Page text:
“I spend a lot of time talking to my people and working with them, making sure I understand what their current skills and abilities are – and not just on the technical side of it.
“One of the organisation’s values is ‘People’ and that is reflected in the culture we are trying to promote, where staff are valued for what they bring to the business.”
Cassell says the company’s culture of inclusion and excellence trickles from the top down, thanks to Managing Director Neil Brennan, the Board and the Executive Team.
“Having very strong support from your managers is also very important,” he says. “Neil's support is outstanding, and my general manager, Livia Bonazzi, totally ‘gets’ it. She understands the importance and wants to drive it, and that's critical for us.
“The board understands the need and the significance of managing our information. And at the end of the day, that's what it's all about – allowing us to deliver these services to our customers, and explain information for a number of reasons.
“One, we're to comply with legislation. We are a highly regulated business with stringent reporting and corporate governance obligations. Another is to allow us to make better decisions and to identify opportunities where we can benefit our customers.”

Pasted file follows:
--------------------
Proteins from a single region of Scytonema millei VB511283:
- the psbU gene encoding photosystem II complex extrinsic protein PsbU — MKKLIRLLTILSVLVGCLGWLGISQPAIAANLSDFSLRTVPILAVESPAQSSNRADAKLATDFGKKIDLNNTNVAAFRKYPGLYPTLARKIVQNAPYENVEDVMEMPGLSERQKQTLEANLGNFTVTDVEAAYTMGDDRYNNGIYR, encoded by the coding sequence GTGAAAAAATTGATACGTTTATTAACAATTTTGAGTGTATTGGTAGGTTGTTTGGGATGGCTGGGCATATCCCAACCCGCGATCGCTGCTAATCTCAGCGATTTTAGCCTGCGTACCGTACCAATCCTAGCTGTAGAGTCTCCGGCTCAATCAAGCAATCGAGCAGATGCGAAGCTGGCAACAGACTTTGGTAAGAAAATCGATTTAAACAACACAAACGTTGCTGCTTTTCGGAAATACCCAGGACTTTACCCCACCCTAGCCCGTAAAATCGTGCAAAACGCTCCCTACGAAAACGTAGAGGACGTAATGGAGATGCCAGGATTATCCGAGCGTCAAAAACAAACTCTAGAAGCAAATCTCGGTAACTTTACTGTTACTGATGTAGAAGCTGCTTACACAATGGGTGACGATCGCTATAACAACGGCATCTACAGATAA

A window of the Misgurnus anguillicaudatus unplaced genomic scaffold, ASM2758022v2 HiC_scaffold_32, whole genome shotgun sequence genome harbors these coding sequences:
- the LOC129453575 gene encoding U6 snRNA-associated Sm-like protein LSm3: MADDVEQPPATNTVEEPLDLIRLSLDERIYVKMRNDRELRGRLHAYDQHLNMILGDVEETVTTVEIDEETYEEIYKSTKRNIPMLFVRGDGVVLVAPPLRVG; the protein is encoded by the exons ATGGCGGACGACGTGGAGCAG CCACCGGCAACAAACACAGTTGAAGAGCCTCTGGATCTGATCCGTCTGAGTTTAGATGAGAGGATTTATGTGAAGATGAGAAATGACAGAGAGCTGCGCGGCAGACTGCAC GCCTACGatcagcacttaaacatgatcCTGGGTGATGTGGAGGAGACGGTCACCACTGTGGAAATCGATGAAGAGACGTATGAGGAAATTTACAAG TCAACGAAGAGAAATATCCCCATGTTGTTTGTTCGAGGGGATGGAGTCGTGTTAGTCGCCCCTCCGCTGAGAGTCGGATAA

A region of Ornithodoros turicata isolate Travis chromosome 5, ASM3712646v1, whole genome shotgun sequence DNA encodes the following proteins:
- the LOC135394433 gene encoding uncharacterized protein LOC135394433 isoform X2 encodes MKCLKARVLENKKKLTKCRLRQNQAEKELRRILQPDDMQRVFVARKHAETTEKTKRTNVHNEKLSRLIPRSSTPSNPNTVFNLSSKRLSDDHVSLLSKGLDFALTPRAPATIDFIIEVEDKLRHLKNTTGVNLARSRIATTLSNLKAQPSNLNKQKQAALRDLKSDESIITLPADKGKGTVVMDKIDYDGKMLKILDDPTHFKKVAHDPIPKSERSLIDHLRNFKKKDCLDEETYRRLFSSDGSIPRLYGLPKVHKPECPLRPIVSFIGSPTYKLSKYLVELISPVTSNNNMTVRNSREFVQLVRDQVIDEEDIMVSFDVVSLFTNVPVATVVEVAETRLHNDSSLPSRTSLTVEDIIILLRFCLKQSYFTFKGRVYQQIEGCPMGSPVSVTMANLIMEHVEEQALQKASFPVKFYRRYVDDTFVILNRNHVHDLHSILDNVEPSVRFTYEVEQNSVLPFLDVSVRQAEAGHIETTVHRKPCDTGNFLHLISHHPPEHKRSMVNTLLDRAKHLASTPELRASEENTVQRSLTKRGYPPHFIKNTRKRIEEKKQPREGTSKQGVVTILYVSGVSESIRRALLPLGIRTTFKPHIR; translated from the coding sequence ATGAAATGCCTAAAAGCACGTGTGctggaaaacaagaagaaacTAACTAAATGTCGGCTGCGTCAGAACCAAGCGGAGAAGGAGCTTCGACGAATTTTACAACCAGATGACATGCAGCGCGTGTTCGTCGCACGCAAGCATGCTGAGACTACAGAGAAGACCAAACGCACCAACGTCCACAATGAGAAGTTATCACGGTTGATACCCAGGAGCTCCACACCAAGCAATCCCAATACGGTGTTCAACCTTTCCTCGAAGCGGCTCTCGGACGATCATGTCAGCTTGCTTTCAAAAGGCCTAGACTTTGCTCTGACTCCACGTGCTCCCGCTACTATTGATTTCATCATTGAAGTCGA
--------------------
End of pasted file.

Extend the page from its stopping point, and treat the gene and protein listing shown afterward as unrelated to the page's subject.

When it comes to challenges, Cassell says the huge population growth will be demanding, but he’s certain having a really strong information base and capability will allow Western Water to be in a position to not only deliver, but to be regarded as an industry leader and innovator.
“We're facing quite an interesting future in relation to water,” he says. “It's probably one of the only things that people actually, really need; without it, you can't survive. Very few people are in a situation where they can provide their own drinking water source and manage their own sewerage, so the services we provide are absolutely essential.
“The concept of having solar panels, where you make your own electricity and sell it back to the electricity companies, doesn't apply to us. So the demand for water as the area grows is going to be great, and our job is to meet that demand.
“So for us to understand not only what the demand for water and sewer services is going to be, but how we'll actually supply them. What sort of equipment are we going to need? How do we reduce the overall cost of an asset lifecycle? How are we going to provision that, what sizing do we need to have? Understanding where the population growth is. These are all things that come from the use of our information.”